How to Prevent or Reduce Email Spam

spamI know your pain, folks.  I’ve learned my lesson the hard way.  Below are some other options I have discovered.

Using Apple Mail

Per Apple’s advice.  Use the Junk filters in Apple mail under preferences.  Also, never respond to spam. Replying or clicking the “Unsubscribe” link will only generate more spam, because they now know that the email address is valid.

THEN…The best thing you can do going forward is, not to give out your email address online for any reason.  Use it only to correspond with others.   We should also make your email address unscannable on your website like “name [at] yourwebsite [dot] com“.   “Robots” (scripts created to scrape websites for addresses) can quickly gather thousands of emails at a time from websites where the email addresses are made public. Also, sometimes humans actually grab e-mails off websites to use them for sign-up offers in order to get free stuff.  Create a gmail account for signing up for stuff online (below).

Using gmail for custom domain or as a second address for online accounts

Using Gmail’s “Apps for Work“, you can opt to configure gmail to get addresses at your domain for you and your team like  Gmail is secure, reliable and has very strong spam filters.  You can use your Gmail account to send and receive your domain email address by setting up your domains email address as a POP3> and SMTP account at Gmail. In Motion Hosting has a great article explaining how to set up Gmail to use your domain email address.  If you need help with this, don’t hesitate to contact us to provide support.

Disposable email addresses with Gmail

If configuring Gmail sounds daunting, a simpler option is to use a disposable email address to identify and shake off sources of spam.  Create a Gmail account with  Then, you can add a “+” button to your email address. For example, you can signup for newsletters like  Then you can use that email and change the +word for different signups.  Then you can use Gmail’s powerful spam filters.  Most spam is automatically detected and placed in your Spam folder, where it will be deleted after 30 days. If you receive a message in your inbox that you believe is spam, check the box next to it and click the “Report Spam” button in the top toolbar.    If you do this by accident, you can click the Undo link at the top of the page to recover it.   Like Apple’s Mail, as you report messages as spam, Gmail will improve its automatic filtering.  If there is a message in your Spam folder that is a legitimate email, check it and click the “Not spam” button.  Ensure that it is truly a legitimate email before doing this and Gmail will relocate it to your inbox.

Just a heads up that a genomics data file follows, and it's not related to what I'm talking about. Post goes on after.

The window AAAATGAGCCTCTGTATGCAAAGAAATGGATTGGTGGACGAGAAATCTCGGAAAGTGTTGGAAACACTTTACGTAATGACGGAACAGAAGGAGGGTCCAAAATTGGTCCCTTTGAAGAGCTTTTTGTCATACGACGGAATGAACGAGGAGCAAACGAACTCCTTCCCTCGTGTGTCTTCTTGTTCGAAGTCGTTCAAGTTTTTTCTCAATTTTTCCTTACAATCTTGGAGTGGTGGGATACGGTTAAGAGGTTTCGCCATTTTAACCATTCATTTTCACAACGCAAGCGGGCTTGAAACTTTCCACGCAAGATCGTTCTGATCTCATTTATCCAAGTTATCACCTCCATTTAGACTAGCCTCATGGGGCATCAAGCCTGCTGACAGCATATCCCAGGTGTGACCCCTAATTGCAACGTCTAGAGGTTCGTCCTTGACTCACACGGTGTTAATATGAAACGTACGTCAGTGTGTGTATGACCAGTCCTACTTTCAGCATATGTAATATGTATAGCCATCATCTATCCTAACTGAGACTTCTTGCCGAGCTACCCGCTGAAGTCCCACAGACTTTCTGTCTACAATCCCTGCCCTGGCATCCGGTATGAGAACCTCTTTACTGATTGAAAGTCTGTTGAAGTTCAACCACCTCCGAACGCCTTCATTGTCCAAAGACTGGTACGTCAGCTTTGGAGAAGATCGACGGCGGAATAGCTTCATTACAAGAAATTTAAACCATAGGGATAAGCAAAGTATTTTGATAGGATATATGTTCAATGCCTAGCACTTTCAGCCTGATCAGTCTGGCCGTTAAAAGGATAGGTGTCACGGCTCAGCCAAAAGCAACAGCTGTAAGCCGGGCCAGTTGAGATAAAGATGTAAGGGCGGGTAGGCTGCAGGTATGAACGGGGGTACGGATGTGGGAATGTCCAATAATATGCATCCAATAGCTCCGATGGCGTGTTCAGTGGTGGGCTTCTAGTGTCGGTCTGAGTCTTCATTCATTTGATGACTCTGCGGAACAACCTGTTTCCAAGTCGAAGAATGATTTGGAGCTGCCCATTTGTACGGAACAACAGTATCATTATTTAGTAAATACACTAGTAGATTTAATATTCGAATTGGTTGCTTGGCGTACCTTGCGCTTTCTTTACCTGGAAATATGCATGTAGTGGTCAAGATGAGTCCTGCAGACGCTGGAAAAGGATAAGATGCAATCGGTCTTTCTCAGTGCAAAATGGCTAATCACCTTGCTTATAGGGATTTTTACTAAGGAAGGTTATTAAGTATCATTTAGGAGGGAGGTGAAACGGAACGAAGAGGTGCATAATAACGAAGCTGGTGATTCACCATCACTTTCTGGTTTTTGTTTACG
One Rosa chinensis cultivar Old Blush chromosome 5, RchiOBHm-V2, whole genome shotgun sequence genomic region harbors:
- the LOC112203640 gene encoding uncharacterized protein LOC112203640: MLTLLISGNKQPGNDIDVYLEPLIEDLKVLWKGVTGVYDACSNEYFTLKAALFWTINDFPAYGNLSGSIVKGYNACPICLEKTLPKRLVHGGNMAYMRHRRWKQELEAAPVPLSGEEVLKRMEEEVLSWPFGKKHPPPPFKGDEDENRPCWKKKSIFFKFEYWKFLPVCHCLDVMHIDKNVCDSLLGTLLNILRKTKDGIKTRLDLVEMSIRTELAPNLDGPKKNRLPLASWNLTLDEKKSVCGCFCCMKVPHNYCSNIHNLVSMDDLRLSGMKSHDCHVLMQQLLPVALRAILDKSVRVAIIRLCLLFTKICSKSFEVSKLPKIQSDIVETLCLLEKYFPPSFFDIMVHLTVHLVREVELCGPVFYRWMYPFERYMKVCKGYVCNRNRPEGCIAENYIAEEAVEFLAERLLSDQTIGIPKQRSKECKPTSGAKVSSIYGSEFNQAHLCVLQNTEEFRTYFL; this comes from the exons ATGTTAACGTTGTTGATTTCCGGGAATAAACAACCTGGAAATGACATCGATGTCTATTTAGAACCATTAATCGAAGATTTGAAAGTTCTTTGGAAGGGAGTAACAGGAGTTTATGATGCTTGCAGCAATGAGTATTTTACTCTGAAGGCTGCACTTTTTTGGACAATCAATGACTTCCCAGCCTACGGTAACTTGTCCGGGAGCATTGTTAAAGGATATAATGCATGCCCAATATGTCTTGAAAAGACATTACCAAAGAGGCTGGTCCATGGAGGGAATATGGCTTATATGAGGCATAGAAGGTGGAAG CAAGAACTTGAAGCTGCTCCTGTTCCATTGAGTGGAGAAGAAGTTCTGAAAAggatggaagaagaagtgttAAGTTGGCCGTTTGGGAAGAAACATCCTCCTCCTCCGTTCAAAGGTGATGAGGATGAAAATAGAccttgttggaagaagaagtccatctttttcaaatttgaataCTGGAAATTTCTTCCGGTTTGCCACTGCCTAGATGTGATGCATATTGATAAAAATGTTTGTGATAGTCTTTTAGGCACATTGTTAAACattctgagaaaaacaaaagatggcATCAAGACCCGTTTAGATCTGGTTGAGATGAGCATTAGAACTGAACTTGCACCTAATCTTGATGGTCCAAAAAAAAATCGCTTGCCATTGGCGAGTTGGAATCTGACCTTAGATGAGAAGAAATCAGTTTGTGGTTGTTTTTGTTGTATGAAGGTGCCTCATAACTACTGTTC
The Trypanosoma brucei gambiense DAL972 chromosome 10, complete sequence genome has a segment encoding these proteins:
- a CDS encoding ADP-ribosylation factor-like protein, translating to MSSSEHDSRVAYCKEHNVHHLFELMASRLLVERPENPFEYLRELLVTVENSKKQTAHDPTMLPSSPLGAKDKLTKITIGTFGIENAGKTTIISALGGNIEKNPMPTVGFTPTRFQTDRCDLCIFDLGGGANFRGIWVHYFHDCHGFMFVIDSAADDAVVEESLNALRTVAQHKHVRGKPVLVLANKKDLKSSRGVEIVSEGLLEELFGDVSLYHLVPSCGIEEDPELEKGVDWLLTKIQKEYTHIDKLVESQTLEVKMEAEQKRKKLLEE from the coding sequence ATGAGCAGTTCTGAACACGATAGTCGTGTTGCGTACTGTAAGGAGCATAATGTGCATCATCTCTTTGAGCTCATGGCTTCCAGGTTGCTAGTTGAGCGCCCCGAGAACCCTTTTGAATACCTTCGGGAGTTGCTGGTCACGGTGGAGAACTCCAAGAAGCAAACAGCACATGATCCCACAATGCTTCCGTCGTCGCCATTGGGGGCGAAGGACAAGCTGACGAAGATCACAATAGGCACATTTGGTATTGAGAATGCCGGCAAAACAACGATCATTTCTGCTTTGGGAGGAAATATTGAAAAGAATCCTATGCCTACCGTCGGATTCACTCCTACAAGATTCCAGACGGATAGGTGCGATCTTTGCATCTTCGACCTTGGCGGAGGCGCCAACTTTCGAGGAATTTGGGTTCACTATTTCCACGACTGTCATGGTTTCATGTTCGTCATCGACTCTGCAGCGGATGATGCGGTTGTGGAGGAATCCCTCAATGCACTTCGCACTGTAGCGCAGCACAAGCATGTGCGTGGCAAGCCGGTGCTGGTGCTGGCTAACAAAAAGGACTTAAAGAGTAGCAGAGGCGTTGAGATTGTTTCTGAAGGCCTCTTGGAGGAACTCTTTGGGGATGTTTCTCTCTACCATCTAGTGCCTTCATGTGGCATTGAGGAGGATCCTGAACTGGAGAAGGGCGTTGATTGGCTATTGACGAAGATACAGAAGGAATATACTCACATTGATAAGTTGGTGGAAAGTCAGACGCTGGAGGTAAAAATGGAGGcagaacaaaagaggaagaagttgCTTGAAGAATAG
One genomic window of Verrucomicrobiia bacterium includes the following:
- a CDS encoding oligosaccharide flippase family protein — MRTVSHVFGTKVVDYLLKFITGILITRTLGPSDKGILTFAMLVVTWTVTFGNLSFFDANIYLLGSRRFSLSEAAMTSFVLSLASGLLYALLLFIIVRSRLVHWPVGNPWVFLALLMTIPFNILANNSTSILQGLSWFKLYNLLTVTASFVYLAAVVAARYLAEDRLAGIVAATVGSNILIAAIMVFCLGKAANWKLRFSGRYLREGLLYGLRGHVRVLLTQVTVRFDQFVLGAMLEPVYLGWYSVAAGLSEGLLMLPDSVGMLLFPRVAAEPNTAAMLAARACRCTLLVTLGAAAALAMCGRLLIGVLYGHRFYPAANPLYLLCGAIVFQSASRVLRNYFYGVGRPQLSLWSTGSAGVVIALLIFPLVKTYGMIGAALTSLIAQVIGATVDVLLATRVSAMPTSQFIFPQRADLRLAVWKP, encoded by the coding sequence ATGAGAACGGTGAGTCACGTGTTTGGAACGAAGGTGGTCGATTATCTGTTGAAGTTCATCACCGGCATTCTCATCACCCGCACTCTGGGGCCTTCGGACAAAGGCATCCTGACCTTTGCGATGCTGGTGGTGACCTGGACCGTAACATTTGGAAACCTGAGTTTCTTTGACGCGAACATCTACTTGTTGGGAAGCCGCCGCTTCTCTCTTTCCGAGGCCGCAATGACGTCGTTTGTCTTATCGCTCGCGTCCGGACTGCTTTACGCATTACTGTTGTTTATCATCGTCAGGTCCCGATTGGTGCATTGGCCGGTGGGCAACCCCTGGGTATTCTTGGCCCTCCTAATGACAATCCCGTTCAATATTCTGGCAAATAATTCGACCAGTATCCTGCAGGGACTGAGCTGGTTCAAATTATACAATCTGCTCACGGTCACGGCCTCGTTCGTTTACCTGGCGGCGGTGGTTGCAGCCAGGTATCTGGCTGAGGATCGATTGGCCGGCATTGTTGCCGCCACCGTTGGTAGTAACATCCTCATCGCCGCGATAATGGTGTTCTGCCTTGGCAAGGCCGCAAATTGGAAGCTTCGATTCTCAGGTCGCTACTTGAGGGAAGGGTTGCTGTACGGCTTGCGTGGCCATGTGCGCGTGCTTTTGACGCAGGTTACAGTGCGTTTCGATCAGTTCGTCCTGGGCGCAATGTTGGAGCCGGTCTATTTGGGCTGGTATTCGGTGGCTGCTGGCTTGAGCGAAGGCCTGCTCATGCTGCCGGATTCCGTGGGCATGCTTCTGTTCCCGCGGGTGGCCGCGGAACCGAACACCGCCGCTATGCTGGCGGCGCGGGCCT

Reporting Spam

Before you delete your spam, forward your spam to: This is the Spam box for FTC (Federal Trade Commission). Mail sent to this box is investigated. If it is indeed spam, the original sender can be charged $500 per email. The more mail they get from different users but same spammer, the more it’s likely to be investigated. You can report spam to anti-spam organizations such as SpamCop and KnujOn, who will report spammers to ISPs and government agencies.

There are more options with Yahoo and Outlook at the source link below.


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